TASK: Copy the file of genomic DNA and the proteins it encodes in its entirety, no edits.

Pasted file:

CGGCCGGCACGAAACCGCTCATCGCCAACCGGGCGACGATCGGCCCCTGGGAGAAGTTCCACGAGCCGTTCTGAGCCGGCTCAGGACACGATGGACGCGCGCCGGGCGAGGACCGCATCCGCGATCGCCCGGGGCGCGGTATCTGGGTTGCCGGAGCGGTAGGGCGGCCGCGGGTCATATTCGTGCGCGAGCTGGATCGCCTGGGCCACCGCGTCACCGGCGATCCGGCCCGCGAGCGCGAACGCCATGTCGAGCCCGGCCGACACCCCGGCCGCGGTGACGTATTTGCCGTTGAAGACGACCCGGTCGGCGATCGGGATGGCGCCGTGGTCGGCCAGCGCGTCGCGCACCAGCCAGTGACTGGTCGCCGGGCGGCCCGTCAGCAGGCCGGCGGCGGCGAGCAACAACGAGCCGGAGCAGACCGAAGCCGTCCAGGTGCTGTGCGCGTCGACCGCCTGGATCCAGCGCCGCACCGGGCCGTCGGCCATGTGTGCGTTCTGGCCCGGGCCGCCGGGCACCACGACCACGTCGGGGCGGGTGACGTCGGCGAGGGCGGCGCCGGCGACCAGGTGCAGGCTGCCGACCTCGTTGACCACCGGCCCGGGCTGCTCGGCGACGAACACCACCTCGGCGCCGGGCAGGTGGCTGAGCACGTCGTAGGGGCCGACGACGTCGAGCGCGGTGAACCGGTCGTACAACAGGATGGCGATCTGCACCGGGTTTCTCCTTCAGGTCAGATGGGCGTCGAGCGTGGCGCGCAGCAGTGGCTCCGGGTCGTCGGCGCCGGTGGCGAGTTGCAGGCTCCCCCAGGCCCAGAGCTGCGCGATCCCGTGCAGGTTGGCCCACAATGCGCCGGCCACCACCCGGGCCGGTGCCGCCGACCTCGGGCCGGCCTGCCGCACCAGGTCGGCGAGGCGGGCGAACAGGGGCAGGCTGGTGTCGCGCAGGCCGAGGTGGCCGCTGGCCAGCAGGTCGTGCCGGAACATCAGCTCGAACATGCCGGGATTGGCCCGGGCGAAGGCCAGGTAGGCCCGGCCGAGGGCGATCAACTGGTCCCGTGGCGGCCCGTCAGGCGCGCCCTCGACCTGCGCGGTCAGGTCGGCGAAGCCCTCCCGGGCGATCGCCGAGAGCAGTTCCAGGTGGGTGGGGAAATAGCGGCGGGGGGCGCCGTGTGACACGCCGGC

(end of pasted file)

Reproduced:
CGGCCGGCACGAAACCGCTCATCGCCAACCGGGCGACGATCGGCCCCTGGGAGAAGTTCCACGAGCCGTTCTGAGCCGGCTCAGGACACGATGGACGCGCGCCGGGCGAGGACCGCATCCGCGATCGCCCGGGGCGCGGTATCTGGGTTGCCGGAGCGGTAGGGCGGCCGCGGGTCATATTCGTGCGCGAGCTGGATCGCCTGGGCCACCGCGTCACCGGCGATCCGGCCCGCGAGCGCGAACGCCATGTCGAGCCCGGCCGACACCCCGGCCGCGGTGACGTATTTGCCGTTGAAGACGACCCGGTCGGCGATCGGGATGGCGCCGTGGTCGGCCAGCGCGTCGCGCACCAGCCAGTGACTGGTCGCCGGGCGGCCCGTCAGCAGGCCGGCGGCGGCGAGCAACAACGAGCCGGAGCAGACCGAAGCCGTCCAGGTGCTGTGCGCGTCGACCGCCTGGATCCAGCGCCGCACCGGGCCGTCGGCCATGTGTGCGTTCTGGCCCGGGCCGCCGGGCACCACGACCACGTCGGGGCGGGTGACGTCGGCGAGGGCGGCGCCGGCGACCAGGTGCAGGCTGCCGACCTCGTTGACCACCGGCCCGGGCTGCTCGGCGACGAACACCACCTCGGCGCCGGGCAGGTGGCTGAGCACGTCGTAGGGGCCGACGACGTCGAGCGCGGTGAACCGGTCGTACAACAGGATGGCGATCTGCACCGGGTTTCTCCTTCAGGTCAGATGGGCGTCGAGCGTGGCGCGCAGCAGTGGCTCCGGGTCGTCGGCGCCGGTGGCGAGTTGCAGGCTCCCCCAGGCCCAGAGCTGCGCGATCCCGTGCAGGTTGGCCCACAATGCGCCGGCCACCACCCGGGCCGGTGCCGCCGACCTCGGGCCGGCCTGCCGCACCAGGTCGGCGAGGCGGGCGAACAGGGGCAGGCTGGTGTCGCGCAGGCCGAGGTGGCCGCTGGCCAGCAGGTCGTGCCGGAACATCAGCTCGAACATGCCGGGATTGGCCCGGGCGAAGGCCAGGTAGGCCCGGCCGAGGGCGATCAACTGGTCCCGTGGCGGCCCGTCAGGCGCGCCCTCGACCTGCGCGGTCAGGTCGGCGAAGCCCTCCCGGGCGATCGCCGAGAGCAGTTCCAGGTGGGTGGGGAAATAGCGGCGGGGGGCGCCGTGTGACACGCCGGC